Hearing the Call for Rapid Prototyping
The manufacture of hearing aids has traditionally involved a time-consuming, manual process that limited the amount of production that could be achieved by a single technician. However, with the implementation of rapid prototyping technology alongside CAD/CAM solutions, this process has been sped up exponentially. This article looks at the changing trend for the production of hearing aids.
A hearing aid is an electroacoustic device that typically fits in or behind the wearer's ear, and is designed to amplify and modulate sound for the wearer. Earlier devices, known as “Ear Trumpets,” were passive, funnel-like amplification cones designed to gather sound energy and direct it into the ear canal.
There are many types of hearing aids, which vary in size, power, and options. The different sizes and models include body worn aids, behind the ear aids (BTE), receiver in the canal/ear (CRT/RIC/RITE), earmolds, in the ear aids (ITE), and invisible in canal hearing aids (IIC).
A decade ago, Objet’s rapid prototyping machines formed the market standards for mass customization of hearing instruments. Within a few years, Objet’s technology transformed the market from a manual process to complete digital rapid prototyping production. Today, many of the world's hearing aids, custom noise protection, and custom monitors are produced using rapid prototyping. Since flexibility should be high on each hearing aids production lab’s list when choosing a new digital production system, rapid prototyping is an excellent choice as it allows for a wide range of configuration options and can often plug and play into an existing lab environment.
Business surged for laboratories that implemented a full digital workflow for their ear mold production process. By coupling CAD/CAM solutions with rapid prototyping machines, hearing aids labs immediately gained new key benefits, such as consistent quality, perfect fit, reduced production time, and minimal production costs.
A growing number of customers are seeking customized hearing instruments. Keeping pace in this rapidly swelling market is a losing battle using traditional manual production methods. As large orders continue to pour in, hearing aids laboratories have realized they must move from single-object to batch-production processes.
Traditional methods, involving plaster and gel forms, are error-prone and require extra inspection and adjustment after manufacturing. Additionally, products are too often returned for remake because customers are not satisfied with the fitting and comfort. Though ear mold duplication was an essential part of the traditional hearing aid business, the process was unacceptably time-consuming. It required that impressions and molds were labeled and stored, with the accuracy of replicas meticulously controlled.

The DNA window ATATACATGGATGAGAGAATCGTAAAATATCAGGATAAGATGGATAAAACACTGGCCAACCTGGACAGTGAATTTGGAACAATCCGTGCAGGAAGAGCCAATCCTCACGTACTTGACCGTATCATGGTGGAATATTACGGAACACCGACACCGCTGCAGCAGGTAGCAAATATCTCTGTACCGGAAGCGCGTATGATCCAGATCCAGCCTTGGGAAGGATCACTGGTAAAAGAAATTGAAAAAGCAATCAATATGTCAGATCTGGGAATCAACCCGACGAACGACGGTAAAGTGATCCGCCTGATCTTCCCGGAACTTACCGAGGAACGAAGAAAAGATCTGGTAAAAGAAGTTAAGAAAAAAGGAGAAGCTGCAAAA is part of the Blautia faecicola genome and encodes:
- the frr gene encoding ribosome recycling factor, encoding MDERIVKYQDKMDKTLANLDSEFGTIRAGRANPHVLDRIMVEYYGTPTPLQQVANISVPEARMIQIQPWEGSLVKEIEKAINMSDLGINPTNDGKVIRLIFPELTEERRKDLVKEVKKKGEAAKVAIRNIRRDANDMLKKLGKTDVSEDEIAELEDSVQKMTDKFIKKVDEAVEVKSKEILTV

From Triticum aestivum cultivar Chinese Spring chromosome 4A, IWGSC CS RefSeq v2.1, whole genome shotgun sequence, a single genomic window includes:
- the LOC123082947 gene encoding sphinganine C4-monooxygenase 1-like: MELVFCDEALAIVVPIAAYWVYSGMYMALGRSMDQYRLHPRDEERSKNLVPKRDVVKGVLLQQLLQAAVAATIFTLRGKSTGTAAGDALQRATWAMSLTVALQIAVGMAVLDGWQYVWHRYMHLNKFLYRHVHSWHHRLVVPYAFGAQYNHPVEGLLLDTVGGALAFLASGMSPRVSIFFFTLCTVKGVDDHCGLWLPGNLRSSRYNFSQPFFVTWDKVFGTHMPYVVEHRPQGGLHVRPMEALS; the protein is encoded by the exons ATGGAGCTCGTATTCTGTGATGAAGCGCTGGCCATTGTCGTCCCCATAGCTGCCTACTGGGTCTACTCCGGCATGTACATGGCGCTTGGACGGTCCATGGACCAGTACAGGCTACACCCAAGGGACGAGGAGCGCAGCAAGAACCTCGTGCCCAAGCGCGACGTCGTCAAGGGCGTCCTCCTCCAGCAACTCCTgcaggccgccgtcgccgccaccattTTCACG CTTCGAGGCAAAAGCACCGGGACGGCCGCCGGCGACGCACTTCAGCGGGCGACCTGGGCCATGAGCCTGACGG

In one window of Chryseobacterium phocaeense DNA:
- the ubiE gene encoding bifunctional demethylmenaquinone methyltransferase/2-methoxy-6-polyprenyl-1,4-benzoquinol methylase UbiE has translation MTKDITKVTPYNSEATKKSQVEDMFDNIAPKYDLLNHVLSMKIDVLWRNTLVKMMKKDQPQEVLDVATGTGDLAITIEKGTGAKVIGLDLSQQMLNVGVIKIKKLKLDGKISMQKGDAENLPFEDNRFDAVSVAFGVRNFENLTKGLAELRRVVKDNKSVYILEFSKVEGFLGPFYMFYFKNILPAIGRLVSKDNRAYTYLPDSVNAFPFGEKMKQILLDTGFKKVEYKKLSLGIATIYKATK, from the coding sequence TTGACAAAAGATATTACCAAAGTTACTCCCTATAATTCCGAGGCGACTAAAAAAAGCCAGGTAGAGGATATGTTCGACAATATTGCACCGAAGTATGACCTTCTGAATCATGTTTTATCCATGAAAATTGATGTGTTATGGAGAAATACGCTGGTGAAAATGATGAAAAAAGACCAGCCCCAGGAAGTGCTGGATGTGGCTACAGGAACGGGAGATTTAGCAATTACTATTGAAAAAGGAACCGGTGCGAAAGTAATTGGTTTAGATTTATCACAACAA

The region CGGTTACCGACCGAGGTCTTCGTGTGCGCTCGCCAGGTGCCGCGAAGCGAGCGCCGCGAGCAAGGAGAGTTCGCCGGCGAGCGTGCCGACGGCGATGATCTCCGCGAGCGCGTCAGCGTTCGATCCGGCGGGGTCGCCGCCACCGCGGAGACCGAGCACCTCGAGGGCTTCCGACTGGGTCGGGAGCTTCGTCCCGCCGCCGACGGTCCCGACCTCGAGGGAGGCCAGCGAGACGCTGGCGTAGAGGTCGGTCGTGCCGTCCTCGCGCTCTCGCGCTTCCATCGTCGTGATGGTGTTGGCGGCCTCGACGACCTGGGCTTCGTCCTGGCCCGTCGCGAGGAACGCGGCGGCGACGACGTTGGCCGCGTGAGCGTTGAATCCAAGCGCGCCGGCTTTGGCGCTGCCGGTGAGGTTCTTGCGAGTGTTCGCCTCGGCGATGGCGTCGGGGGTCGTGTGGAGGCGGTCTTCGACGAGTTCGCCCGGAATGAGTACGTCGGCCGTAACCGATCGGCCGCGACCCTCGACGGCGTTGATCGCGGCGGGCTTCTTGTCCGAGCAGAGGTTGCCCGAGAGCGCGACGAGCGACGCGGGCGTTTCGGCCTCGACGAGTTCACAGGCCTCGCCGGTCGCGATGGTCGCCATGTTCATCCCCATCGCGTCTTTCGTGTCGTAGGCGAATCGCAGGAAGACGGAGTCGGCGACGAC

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Other factors led hearing aids laboratories to feel they were lagging behind. For example, many orders included requests for customized power vents incorporated into the ear molds—service hearing aids labs could not provide with accuracy in an efficient timeframe.
Hearing aids labs realized that the answer to their key concerns and workflow issues lay in a CAD/CAM solution. Many also recognized that a fully digital, in-house production system could offer even greater benefits.
Hearing aids labs utilize 3D scanning of ear impressions, CAD-design of models and CAM preparation, and a rapid prototyping machine for the manufacturing stage. A rapid prototyping machine’s high speed, fine detail, accuracy, layer thickness, and smooth surface output make it ideal for the high volume manufacture of hearing instruments. Furthermore, the steps for preparation and starting of the manufacture process on a rapid prototyping machine are easily integrated within hearing aid software systems, so the full solution’s two components can integrate seamlessly.
With in-house ear impression scanning and user-friendly CAD tools, hearing aid lab technicians can turn a traditional ear impression labor production into a digital manufacture-ready model in just two minutes. Technicians can prepare and trigger batch-manufacturing of 100 orders on a rapid prototyping machine while moving on to the next case-orders. The technician’s job is made easier while daily production yield skyrockets.
Going digital enables hearing aid labs to increase the quality and precision of their products, greatly reducing the number of redo orders. Armed with intuitive tools in design software, labs can effortlessly detect and remove defects from the digital model, thereby ensuring a perfect fit for each customer.
The new technology also allows hearing aid labs to become modern solution providers. Their designs can now include customized sound bores, vents, and smart placement of electronics. With digital storage and order management, remake orders become a simple matter of loading the saved design on the system and sending it to a rapid prototyping machine for fast, high quality manufacturing. With the use of rapid prototyping, a hearing aid lab’s investment is returned exponentially through increased business, batch processing, rationalized production, and reduced operation costs.